Abstract: What are the implications of Piketty's Capital for sociology and political science? Capital's argument focuses on the evolution of the r/g ratio (capital returns over growth rate) and outlines two modes of economic inequalities. One is characteristic of affluent (g > r) societies and the other is characteristic of patrimonial (r > g) societies. With the current return to a patrimonial society, corporations become political actors; occupational status and education's relevance are declining; the meaning of poverty is transformed, and welfare and punishment become interdependent means to social order; in politics, elitist theories gain traction; immigration is less about assimilation, and more about transnationalism and nationalist politics. We show that some theories are more relevant in an affluent society, and others are more adequate to a patrimonial society.
    Keywords: inequality; capitalism; corporate governance; education; social structure; power
    Date: 2014–08–11
  15. By: Plosser, Charles I. (Federal Reserve Bank of Philadelphia)
    Abstract: President Charles Plosser gives his views on the economy and shares some thoughts about the stance of monetary policy. He also counters the view that rates cannot be raised because the labor market has not "completely" healed and discusses what he thinks are two major risks with this strategy.
    Keywords: Economic outlook; Monetary policy;
    Date: 2014–09–06
  16. By: Victor E. Jennings; Bill Lloyd-Smith; Duncan Ironmonger
    Abstract: This paper outlines the beginnings of a general theory of critical events. Four types are defined. Two are micro-events each affecting a small number of people and are shown to arise in everyday life. Two are macro-events that affect large numbers of people and are related to ‘shocks’ in economic theory. The paper makes some suggestions for a statistical theory of critical events, supported by well-known results from the theory of stochastic processes. Many examples are provided to illustrate the four suggested types of critical events. Finally, some strategies for coping with and/or anticipating critical events are briefly outlined.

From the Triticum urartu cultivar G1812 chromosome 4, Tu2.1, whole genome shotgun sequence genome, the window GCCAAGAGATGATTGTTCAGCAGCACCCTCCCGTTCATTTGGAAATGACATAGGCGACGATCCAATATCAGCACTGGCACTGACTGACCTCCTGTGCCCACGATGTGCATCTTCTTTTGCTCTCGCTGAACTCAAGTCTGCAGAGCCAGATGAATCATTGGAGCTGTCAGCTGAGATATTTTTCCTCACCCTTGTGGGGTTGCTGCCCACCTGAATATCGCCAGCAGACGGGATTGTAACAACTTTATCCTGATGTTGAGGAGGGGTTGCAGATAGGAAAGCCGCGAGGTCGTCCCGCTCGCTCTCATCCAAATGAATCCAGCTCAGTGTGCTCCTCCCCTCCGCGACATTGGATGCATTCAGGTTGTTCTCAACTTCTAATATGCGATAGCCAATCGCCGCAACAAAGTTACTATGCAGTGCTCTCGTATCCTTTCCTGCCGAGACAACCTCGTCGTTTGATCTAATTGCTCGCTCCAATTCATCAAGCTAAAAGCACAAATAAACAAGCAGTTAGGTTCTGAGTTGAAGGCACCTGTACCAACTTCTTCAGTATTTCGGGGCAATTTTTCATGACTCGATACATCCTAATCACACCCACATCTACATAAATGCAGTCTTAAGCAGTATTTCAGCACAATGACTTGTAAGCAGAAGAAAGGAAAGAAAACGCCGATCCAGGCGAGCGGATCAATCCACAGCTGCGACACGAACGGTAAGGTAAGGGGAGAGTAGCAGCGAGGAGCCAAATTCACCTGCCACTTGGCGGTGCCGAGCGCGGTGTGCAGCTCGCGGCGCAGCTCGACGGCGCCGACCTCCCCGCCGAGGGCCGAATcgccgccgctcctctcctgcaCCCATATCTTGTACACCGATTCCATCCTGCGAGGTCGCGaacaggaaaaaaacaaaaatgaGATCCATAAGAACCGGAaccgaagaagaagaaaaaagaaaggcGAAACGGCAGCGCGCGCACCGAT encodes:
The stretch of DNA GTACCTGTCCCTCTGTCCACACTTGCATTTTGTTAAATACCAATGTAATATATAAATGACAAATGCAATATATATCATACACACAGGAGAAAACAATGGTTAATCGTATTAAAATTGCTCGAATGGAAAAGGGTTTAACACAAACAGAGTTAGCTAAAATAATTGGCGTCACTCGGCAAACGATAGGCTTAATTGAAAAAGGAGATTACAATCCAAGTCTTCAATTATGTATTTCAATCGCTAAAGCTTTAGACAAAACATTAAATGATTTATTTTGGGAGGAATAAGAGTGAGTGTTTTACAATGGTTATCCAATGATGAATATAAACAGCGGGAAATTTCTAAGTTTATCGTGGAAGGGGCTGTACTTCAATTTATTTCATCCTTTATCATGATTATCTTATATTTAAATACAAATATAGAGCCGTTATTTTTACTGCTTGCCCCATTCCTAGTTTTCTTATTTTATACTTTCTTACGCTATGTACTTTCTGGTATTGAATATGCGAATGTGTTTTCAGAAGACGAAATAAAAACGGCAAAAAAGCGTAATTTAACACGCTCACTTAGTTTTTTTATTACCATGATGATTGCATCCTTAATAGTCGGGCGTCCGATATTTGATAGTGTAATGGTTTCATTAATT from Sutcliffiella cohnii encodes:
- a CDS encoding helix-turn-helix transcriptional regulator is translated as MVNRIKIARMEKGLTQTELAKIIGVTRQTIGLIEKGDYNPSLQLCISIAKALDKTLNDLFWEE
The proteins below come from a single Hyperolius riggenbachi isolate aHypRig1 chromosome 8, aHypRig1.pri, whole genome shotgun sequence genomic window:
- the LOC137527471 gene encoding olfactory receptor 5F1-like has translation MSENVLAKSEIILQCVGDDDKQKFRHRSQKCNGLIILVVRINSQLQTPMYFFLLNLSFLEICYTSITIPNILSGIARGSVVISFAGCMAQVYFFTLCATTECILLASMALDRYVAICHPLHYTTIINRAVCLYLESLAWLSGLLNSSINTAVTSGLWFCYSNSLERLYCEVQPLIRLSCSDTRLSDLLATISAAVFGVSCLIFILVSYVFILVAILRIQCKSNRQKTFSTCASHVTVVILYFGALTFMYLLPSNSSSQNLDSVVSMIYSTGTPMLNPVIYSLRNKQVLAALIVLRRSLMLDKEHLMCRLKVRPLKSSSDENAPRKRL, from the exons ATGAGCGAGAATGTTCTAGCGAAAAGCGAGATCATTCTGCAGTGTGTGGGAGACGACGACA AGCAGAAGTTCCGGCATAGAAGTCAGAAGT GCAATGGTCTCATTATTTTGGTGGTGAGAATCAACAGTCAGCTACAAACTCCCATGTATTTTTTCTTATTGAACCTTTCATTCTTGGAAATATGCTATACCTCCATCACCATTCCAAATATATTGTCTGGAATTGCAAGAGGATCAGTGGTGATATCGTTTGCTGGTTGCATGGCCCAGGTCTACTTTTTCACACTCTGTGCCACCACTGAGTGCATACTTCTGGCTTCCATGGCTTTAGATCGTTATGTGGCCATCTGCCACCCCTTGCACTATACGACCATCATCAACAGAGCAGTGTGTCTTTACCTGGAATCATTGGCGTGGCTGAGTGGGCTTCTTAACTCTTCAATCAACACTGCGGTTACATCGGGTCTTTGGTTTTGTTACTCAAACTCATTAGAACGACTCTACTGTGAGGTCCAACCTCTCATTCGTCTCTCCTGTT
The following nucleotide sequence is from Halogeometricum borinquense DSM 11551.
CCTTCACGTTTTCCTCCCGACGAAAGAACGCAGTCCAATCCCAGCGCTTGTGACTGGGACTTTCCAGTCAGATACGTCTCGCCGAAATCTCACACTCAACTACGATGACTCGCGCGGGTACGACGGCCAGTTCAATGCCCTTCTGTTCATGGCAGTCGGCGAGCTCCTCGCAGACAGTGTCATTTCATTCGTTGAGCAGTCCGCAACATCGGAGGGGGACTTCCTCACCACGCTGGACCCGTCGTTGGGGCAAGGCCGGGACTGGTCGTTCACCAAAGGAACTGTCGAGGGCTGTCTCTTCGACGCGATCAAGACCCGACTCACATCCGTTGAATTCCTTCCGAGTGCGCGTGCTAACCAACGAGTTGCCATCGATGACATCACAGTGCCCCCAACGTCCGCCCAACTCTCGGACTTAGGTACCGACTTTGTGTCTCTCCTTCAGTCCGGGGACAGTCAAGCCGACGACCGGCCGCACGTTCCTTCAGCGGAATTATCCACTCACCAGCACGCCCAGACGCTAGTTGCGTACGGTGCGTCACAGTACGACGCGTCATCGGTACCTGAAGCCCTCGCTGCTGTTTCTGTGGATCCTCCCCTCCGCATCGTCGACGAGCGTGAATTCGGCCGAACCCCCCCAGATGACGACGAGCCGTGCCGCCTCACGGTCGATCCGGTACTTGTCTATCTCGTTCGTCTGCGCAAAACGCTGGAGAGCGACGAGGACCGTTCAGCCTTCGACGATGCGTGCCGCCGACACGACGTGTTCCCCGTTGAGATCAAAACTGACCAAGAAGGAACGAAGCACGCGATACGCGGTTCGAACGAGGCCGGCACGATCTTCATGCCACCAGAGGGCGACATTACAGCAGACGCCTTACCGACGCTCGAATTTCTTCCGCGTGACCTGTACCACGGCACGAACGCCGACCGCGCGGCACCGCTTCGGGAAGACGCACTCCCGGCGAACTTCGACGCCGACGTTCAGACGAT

Keywords: Critical events; Poisson processes; Phase transitions; Networks; Households.
    Date: 2014
  17. By: Marcus Pivato; Philippe Mongin (Université de Cergy-Pontoise, THEMA; Centre National de la Recherche Scientique and HEC Paris)
    Abstract: We introduce a ranking of multidimensional alternatives, including un- certain prospects as a particular case, when these objects can be given a matrix form. This ranking is separable in terms of rows and columns, and continuous and monotonic in the basic quantities. Owing to the theory of additive separability developed here, we derive very precise numerical representations over a large class of domains (i.e., typically not of the Cartesian product form). We apply these representation to (1) streams of commodity baskets through time, (2) uncertain social prospects, (3) un- certain individual prospects. Concerning (1), we propose a finite horizon variant of Koopmans's (1960) axiomatization of infinite discounted util- ity sums. The main results concern (2). We push the classic comparison between the ex ante and ex post social welfare criteria one step further by avoiding any expected utility assumptions, and as a consequence ob- tain what appears to be the strongest existing form of Harsanyi's (1955) Aggregation Theorem. Concerning (3), we derive a subjective probability for Anscombe and Aumann's (1963) finite case by merely assuming that there are two epistemically independent sources of uncertainty. characteristics.